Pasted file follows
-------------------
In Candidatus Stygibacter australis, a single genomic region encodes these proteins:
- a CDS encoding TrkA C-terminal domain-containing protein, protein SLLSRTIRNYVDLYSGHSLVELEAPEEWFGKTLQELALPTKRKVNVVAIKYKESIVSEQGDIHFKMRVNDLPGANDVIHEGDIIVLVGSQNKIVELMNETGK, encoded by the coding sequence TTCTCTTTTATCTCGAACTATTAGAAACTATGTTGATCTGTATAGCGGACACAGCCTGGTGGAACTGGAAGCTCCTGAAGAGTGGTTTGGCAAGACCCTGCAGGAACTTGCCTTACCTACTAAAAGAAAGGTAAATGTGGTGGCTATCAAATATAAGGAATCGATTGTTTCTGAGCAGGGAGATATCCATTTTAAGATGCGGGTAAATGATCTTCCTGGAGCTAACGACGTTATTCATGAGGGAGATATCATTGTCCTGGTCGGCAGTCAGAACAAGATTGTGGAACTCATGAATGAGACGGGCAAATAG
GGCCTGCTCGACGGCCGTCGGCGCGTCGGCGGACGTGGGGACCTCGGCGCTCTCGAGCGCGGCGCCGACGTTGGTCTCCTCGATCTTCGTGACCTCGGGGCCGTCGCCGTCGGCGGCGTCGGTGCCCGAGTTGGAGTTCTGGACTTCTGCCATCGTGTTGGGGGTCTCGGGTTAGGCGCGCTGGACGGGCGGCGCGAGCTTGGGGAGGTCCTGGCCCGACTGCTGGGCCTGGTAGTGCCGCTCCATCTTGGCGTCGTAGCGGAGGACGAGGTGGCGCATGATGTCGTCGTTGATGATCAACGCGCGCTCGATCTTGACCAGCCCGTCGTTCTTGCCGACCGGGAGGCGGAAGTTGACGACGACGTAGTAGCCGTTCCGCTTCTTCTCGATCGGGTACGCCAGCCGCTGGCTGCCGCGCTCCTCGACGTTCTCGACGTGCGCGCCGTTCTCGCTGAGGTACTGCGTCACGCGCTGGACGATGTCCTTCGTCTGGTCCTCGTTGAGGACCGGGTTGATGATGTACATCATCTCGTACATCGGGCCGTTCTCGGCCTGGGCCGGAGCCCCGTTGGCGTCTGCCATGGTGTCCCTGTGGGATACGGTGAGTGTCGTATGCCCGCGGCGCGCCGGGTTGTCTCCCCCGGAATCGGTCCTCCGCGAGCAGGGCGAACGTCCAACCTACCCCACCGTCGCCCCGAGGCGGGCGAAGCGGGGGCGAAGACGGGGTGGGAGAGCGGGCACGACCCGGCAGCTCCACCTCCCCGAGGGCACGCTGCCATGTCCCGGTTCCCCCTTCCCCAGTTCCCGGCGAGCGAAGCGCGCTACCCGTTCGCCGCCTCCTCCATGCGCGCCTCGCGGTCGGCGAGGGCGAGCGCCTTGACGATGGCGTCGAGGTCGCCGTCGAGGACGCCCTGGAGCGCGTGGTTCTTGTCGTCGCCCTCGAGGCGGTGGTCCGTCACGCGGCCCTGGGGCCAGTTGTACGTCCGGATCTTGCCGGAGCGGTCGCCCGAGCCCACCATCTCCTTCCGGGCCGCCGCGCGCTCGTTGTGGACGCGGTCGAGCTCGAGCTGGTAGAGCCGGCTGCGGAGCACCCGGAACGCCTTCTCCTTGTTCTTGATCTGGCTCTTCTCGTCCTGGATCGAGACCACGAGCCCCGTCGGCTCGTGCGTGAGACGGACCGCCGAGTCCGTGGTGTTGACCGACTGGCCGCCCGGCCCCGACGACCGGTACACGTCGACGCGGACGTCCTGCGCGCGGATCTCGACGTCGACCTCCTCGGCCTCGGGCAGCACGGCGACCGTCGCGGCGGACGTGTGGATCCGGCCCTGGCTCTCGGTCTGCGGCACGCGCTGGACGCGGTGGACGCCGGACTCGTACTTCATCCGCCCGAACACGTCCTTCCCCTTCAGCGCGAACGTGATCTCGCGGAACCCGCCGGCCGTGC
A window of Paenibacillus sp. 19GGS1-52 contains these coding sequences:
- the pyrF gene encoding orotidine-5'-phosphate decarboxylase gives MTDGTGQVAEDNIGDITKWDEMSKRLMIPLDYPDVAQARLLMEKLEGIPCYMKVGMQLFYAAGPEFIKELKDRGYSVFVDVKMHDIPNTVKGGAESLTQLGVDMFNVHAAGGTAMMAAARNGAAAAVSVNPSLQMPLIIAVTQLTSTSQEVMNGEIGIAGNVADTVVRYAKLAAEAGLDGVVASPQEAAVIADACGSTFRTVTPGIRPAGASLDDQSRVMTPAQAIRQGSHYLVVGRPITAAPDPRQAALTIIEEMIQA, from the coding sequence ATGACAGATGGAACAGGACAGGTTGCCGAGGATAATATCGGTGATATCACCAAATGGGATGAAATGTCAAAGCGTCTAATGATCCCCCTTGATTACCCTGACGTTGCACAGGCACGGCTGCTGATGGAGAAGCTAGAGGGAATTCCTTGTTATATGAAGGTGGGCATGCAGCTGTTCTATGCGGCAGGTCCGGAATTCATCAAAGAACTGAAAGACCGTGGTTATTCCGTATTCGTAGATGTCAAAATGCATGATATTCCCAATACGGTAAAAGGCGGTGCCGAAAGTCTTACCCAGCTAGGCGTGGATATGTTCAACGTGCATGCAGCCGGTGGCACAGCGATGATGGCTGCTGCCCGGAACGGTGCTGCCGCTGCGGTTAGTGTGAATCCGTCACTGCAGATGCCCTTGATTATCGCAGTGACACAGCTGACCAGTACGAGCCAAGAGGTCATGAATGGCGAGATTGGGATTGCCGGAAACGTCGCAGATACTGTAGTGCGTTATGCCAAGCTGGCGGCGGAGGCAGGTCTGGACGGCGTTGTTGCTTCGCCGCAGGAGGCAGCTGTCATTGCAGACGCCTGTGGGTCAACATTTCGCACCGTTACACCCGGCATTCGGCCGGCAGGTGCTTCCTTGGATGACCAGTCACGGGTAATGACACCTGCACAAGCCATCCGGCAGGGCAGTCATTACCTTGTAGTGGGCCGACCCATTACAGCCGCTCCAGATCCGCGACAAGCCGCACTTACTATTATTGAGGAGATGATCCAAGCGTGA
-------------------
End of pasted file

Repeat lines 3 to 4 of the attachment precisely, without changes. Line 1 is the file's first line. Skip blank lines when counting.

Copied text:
GGCCTGCTCGACGGCCGTCGGCGCGTCGGCGGACGTGGGGACCTCGGCGCTCTCGAGCGCGGCGCCGACGTTGGTCTCCTCGATCTTCGTGACCTCGGGGCCGTCGCCGTCGGCGGCGTCGGTGCCCGAGTTGGAGTTCTGGACTTCTGCCATCGTGTTGGGGGTCTCGGGTTAGGCGCGCTGGACGGGCGGCGCGAGCTTGGGGAGGTCCTGGCCCGACTGCTGGGCCTGGTAGTGCCGCTCCATCTTGGCGTCGTAGCGGAGGACGAGGTGGCGCATGATGTCGTCGTTGATGATCAACGCGCGCTCGATCTTGACCAGCCCGTCGTTCTTGCCGACCGGGAGGCGGAAGTTGACGACGACGTAGTAGCCGTTCCGCTTCTTCTCGATCGGGTACGCCAGCCGCTGGCTGCCGCGCTCCTCGACGTTCTCGACGTGCGCGCCGTTCTCGCTGAGGTACTGCGTCACGCGCTGGACGATGTCCTTCGTCTGGTCCTCGTTGAGGACCGGGTTGATGATGTACATCATCTCGTACATCGGGCCGTTCTCGGCCTGGGCCGGAGCCCCGTTGGCGTCTGCCATGGTGTCCCTGTGGGATACGGTGAGTGTCGTATGCCCGCGGCGCGCCGGGTTGTCTCCCCCGGAATCGGTCCTCCGCGAGCAGGGCGAACGTCCAACCTACCCCACCGTCGCCCCGAGGCGGGCGAAGCGGGGGCGAAGACGGGGTGGGAGAGCGGGCACGACCCGGCAGCTCCACCTCCCCGAGGGCACGCTGCCATGTCCCGGTTCCCCCTTCCCCAGTTCCCGGCGAGCGAAGCGCGCTACCCGTTCGCCGCCTCCTCCATGCGCGCCTCGCGGTCGGCGAGGGCGAGCGCCTTGACGATGGCGTCGAGGTCGCCGTCGAGGACGCCCTGGAGCGCGTGGTTCTTGTCGTCGCCCTCGAGGCGGTGGTCCGTCACGCGGCCCTGGGGCCAGTTGTACGTCCGGATCTTGCCGGAGCGGTCGCCCGAGCCCACCATCTCCTTCCGGGCCGCCGCGCGCTCGTTGTGGACGCGGTCGAGCTCGAGCTGGTAGAGCCGGCTGCGGAGCACCCGGAACGCCTTCTCCTTGTTCTTGATCTGGCTCTTCTCGTCCTGGATCGAGACCACGAGCCCCGTCGGCTCGTGCGTGAGACGGACCGCCGAGTCCGTGGTGTTGACCGACTGGCCGCCCGGCCCCGACGACCGGTACACGTCGACGCGGACGTCCTGCGCGCGGATCTCGACGTCGACCTCCTCGGCCTCGGGCAGCACGGCGACCGTCGCGGCGGACGTGTGGATCCGGCCCTGGCTCTCGGTCTGCGGCACGCGCTGGACGCGGTGGACGCCGGACTCGTACTTCATCCGCCCGAACACGTCCTTCCCCTTCAGCGCGAACGTGATCTCGCGGAACCCGCCGGCCGTGC
A window of Paenibacillus sp. 19GGS1-52 contains these coding sequences: